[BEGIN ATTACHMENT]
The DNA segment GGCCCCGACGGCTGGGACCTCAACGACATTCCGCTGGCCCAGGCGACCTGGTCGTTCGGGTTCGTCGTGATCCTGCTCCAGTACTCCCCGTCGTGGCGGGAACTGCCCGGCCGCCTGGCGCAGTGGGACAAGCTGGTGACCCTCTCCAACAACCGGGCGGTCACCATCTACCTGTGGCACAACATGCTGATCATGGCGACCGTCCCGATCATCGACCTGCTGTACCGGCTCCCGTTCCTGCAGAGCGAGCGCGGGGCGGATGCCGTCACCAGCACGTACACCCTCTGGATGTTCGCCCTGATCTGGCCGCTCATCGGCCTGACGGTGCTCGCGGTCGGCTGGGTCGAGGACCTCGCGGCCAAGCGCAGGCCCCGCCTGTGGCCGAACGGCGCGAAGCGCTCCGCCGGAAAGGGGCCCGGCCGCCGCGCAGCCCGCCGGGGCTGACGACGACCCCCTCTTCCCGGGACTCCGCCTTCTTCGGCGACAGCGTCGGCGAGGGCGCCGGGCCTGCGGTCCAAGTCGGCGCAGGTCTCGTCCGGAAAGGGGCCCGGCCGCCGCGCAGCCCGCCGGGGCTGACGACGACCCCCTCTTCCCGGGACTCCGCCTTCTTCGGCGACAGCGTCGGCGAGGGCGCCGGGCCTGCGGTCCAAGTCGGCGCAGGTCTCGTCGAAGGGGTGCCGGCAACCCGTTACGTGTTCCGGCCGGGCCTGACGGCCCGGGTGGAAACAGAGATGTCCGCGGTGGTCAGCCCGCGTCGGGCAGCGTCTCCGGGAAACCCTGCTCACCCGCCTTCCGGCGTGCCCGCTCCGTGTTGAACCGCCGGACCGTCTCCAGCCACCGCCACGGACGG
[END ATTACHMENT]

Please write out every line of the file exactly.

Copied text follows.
The DNA segment GGCCCCGACGGCTGGGACCTCAACGACATTCCGCTGGCCCAGGCGACCTGGTCGTTCGGGTTCGTCGTGATCCTGCTCCAGTACTCCCCGTCGTGGCGGGAACTGCCCGGCCGCCTGGCGCAGTGGGACAAGCTGGTGACCCTCTCCAACAACCGGGCGGTCACCATCTACCTGTGGCACAACATGCTGATCATGGCGACCGTCCCGATCATCGACCTGCTGTACCGGCTCCCGTTCCTGCAGAGCGAGCGCGGGGCGGATGCCGTCACCAGCACGTACACCCTCTGGATGTTCGCCCTGATCTGGCCGCTCATCGGCCTGACGGTGCTCGCGGTCGGCTGGGTCGAGGACCTCGCGGCCAAGCGCAGGCCCCGCCTGTGGCCGAACGGCGCGAAGCGCTCCGCCGGAAAGGGGCCCGGCCGCCGCGCAGCCCGCCGGGGCTGACGACGACCCCCTCTTCCCGGGACTCCGCCTTCTTCGGCGACAGCGTCGGCGAGGGCGCCGGGCCTGCGGTCCAAGTCGGCGCAGGTCTCGTCCGGAAAGGGGCCCGGCCGCCGCGCAGCCCGCCGGGGCTGACGACGACCCCCTCTTCCCGGGACTCCGCCTTCTTCGGCGACAGCGTCGGCGAGGGCGCCGGGCCTGCGGTCCAAGTCGGCGCAGGTCTCGTCGAAGGGGTGCCGGCAACCCGTTACGTGTTCCGGCCGGGCCTGACGGCCCGGGTGGAAACAGAGATGTCCGCGGTGGTCAGCCCGCGTCGGGCAGCGTCTCCGGGAAACCCTGCTCACCCGCCTTCCGGCGTGCCCGCTCCGTGTTGAACCGCCGGACCGTCTCCAGCCACCGCCACGGACGG